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Not that I heard of anything worth getting excited about. Version 10.6 of the operating system "is expected to be optimized for multicore processors, include QuickTime X, and offer built-in support for Microsoft's Exchange 2007 software....
I've never really felt compelled to always have the latest versions of software (unless it's for major security reasons). I still have Dreamweaver 8, Photoshop 8, Office 2004 - all old apps, and not once have I found myself at a loss due to an absent feature that's only available in the newer OS / software version.
From my perspective, the most important thing is to become fluent with the tools you have, which allows you to use them with maximum efficiency. Updating or changing the tools too frequently just reduces efficiency because you then have to readjust. That's why I'll be sticking with Tiger until my mid-2005 ibook dies completely, at which point I'll be FORCED to upgrade since none of the newer machines come with Tiger installed, and I don't believe that downgrading them is an option :(.
Look forward to seeing what they have in the new OS though :)
Take care with sticking with old versions of exposed software (mainly the OS, browsers and stuff like office that gets to open downloaded content): vendors typically only provide security related patches for a limited number of versions or for a limited time. I think -can't find confirmation right now- apple's policy for the OS is two versions only, so that would leave Tiger (10.4) out in the cold when Snow Leopard (10.6) comes along.
Wonder why John Hodgman ("PC Guy") never brings this stuff up when the Mac Guy is hammering him about Vista?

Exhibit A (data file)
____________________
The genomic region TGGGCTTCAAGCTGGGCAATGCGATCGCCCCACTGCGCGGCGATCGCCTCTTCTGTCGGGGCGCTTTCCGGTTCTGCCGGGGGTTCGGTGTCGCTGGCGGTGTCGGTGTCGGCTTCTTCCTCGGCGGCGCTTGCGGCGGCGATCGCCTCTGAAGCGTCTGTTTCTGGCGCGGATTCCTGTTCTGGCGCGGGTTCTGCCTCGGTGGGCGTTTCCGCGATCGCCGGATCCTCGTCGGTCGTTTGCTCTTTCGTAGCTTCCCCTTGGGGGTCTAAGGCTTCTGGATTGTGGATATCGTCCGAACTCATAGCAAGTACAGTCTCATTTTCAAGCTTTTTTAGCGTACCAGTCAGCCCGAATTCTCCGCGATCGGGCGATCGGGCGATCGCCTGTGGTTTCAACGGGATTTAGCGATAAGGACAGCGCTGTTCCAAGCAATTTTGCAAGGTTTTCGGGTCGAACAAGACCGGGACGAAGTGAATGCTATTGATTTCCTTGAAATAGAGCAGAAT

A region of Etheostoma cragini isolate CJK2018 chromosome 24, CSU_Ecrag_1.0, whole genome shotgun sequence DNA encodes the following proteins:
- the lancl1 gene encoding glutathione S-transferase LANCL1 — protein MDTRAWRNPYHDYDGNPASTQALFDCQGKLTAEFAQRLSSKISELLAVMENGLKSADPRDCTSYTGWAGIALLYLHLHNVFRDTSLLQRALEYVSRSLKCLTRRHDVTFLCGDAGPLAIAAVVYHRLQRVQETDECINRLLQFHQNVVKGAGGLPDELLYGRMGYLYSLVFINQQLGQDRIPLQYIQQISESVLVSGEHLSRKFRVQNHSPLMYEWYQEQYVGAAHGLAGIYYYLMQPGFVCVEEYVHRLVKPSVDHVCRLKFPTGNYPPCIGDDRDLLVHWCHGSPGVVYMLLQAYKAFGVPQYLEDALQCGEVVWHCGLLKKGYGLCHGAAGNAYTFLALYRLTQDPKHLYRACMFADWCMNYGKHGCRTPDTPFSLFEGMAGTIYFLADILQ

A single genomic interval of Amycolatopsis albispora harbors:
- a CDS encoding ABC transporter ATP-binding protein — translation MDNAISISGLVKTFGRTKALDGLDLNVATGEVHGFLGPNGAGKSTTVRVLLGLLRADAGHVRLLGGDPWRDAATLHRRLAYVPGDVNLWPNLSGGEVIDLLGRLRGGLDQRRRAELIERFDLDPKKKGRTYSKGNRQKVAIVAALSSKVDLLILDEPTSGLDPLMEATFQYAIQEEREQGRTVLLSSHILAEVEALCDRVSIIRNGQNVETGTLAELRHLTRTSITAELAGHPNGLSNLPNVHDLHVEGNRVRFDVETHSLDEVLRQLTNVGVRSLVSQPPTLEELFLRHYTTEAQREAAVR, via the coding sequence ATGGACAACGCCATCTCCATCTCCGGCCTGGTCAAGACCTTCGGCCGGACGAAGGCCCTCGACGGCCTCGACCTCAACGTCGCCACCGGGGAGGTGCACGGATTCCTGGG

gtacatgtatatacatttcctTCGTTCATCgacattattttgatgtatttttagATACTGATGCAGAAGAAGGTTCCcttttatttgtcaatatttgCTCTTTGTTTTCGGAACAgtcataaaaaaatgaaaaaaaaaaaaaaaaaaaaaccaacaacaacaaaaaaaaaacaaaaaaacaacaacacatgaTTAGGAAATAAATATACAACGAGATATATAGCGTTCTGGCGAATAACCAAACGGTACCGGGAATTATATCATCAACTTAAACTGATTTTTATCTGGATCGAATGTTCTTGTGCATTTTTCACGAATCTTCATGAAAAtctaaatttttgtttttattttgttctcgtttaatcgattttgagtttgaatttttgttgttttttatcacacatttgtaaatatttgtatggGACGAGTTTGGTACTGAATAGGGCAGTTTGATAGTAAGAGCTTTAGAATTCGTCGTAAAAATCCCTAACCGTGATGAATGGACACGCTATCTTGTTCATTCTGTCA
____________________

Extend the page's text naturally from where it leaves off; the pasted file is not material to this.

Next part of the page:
Because he's using Vista, ergo his computer is crashing too frequently for him to surfing the Web and reading articles and forums such as this fine one, so he's oblivious to the fact :P Just kidding!
[edited by: Chico_Loco at 5:53 pm (utc) on Nov. 20, 2008]
And, Spotlight (a desktop search) is awesome. I really could not work without it now.
Some stuff (certain flash video, web apps) doesn't work with this Mac, but that's why I have the other G3 indigo with 10.4. This one is grat for writing, posting, email.
I downloaded and tried Quicksilver 'cause everyone told me how they love it so, and I couldn't get the hang of it, just so much of it didn't seem intuitive to me...
A let us not forget Time Machine! How many of us never backed up our personal computers before Time Machine? I can't imagine having a mac without it, as well...
Spotlight is on Tiger BTW - I loathe it, mind you. Give me simple "find it by filename" any day of the week. And Time machine, meh. I run automated daily backups anyway.
As I understand it, Snow Leopard is not about features (bloat), and all about stability, compatibility with other technologies and speed increases. Which, if true, has to the first time that any major OS has been released with those goals in mind. And that suits me down to the ground.
There is nothing under Leopard that I need and Tiger works like a dream (other than the same display bugs that have plagued it since version 10.0).
Anyway, I look forward to 10.6 eagerly. Please don't disappoint me Apple.
I suspect that Apple are heading for the iPhone way of doing things. No desktop, no finder, no 'files'... no choice.
Sure, a techie can always drill down into the file system, but that's no use to 99% of Mac users.
I see Spotlight as just one technology that is going the way of abandoning the file system way of working. I'd make a guess that OS 10.7 or 10.8 will finally putting paid to any form of hierarchical file storage system.
I can't wait for the announcement from Apple that just like floppy disks, folders and files are no longer a relevant paradigm. OS X was step 1, iPhone was step 2.... step 3 will be ...?
Maybe. Of course, there is a small chance that I am talking nonsense. ;)
Now I'm using and loving Leopard. The updates have made it not only usable but much better than Tiger.
Snow Leopard .... probably ditto.
When it comes to software, especially the OS, I rarely want to be the first kid on the block. But ultimately it usually ends up being better.